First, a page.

There’s more to the moon that meets the eye in this found-footage horror yarn.
**SPOILER ALERT** – be advised that the following review contains a few minor spoilers regarding the film’s plot
Radio 4 Extra has recently been broadcasting the 1950s BBC science-fiction serial Journey into Space (“…starring Andrew Faulds as ‘Jet’ Morgan!”). It’s got all the classic ingredients from the period – square-jawed heroes exploring the great unknown, mysterious goings-on in space, a threat discovered on a planetary body thought to be devoid of life. I mention all this because Apollo 18 is in reality nothing more than an updating of any one of a thousand sci-fi tales from the mid-1950s, when Hollywood couldn’t churn them out fast enough. If this had been released back then it would have been called ‘Attack of the Killer Moon Crabs’ and probably have been directed by Ed Wood. But these days we’re in the middle of the found-footage fad, as cash-strapped producers salivate over the profit margins of cheap-to-make hits like Paranormal Activity. There’s only so many haunted house footage tales you can tell however, so inevitably alternative scenarios had to be found.
In an ingenious move, the filmmakers found the perfect solution: lost footage from an Apollo mission that never officially happened. After the compulsory introductory text about the history of the Apollo programme and that this film was compiled from recently discovered footage (yawn), events begin proper with a few interviews with the three chosen astronauts, setting out the hush-hush nature of their mission and the copious amounts of recording equipment flying with them in to space (neatly explaining the existence of said found footage). One short trip to the moon later and strange things start to occur: transmissions begin to break up and objects outside the lunar landing module disappear. But that’s nothing compared to the discovery of a hitherto unknown Soviet spacecraft abandoned in a crater not too far away (thus allowing Russian producer Timur Bekmambetov (Wanted) to favourably rewrite space age history for his homeland). From there things only get worse for the two American astronauts stranded on the moon’s surface.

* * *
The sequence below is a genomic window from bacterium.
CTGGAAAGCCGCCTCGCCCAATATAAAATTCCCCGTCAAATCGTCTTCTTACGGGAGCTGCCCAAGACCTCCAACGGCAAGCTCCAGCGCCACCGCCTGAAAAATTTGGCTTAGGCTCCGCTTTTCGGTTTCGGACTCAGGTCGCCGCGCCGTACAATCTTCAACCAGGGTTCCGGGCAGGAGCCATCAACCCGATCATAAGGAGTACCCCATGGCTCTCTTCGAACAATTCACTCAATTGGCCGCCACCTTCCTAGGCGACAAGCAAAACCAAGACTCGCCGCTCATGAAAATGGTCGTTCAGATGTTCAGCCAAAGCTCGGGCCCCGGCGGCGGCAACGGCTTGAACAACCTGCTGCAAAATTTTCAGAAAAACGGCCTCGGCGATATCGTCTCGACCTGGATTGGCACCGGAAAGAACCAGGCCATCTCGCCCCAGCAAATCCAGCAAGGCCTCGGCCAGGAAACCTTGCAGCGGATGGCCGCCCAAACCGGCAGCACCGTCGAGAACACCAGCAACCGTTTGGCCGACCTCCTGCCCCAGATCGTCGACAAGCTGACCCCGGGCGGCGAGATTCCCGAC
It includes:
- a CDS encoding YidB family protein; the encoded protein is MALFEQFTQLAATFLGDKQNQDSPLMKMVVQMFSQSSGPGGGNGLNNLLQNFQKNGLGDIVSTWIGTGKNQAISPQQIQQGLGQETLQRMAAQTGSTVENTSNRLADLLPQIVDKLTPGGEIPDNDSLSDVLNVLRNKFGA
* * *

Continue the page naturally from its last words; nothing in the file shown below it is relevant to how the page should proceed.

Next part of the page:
The found-footage angle is of course a complete gimmick, but most of the time director Gonzalo Lopez-Gallego successfully gets away with it. The footage largely captures the feel of the period, using grainy and ghostly images to mimic the broadcasts from the moon during the late 60s and early 70s. Only on a handful of occasions does the camerawork betray its latter day origins. Similarly the (uncredited) actors do a decent enough job in portraying the men who can’t wait to follow in the footsteps of Armstrong and Aldrin. The script even throws in a reference to Watergate which serves to embellish the mood of paranoia that begins to settle on the crew.
Suspense is nicely developed early on by Lopez-Gallego as we follow the astronauts on their moon buggy and walks around the landing site. The eerie and desolate lunar landscape in convincingly evoked, and there’s a decent sustained sequence as one of the crew descends in to a pitch black crater. But the film still sticks rigidly to the traditional horror formula, as Lopez-Gallego favours loud noises and jump shocks instead of anything approaching psychological terror.
The nature of the problems that beset the crew is the picture’s chief flaw. Having carefully built a reasonable mood of tension, the final reveal comes off as a tad silly: all mouth and no trousers, you might say. It’s a pitch looking for a story, and evidently by the time cameras started rolling no-one had thought of a decent conclusion (that the budget could stretch to, anyway). In a way, it’s a shame the film wasn’t made in the 1950s because it might have been more successful had it been written in a conventional manner. But then again, would many people have gone to see a film called Attack of the Killer Moon Crabs?
It’s the end, but the moment has been prepared for…
Continue the conversation over on The Digital Fix Forum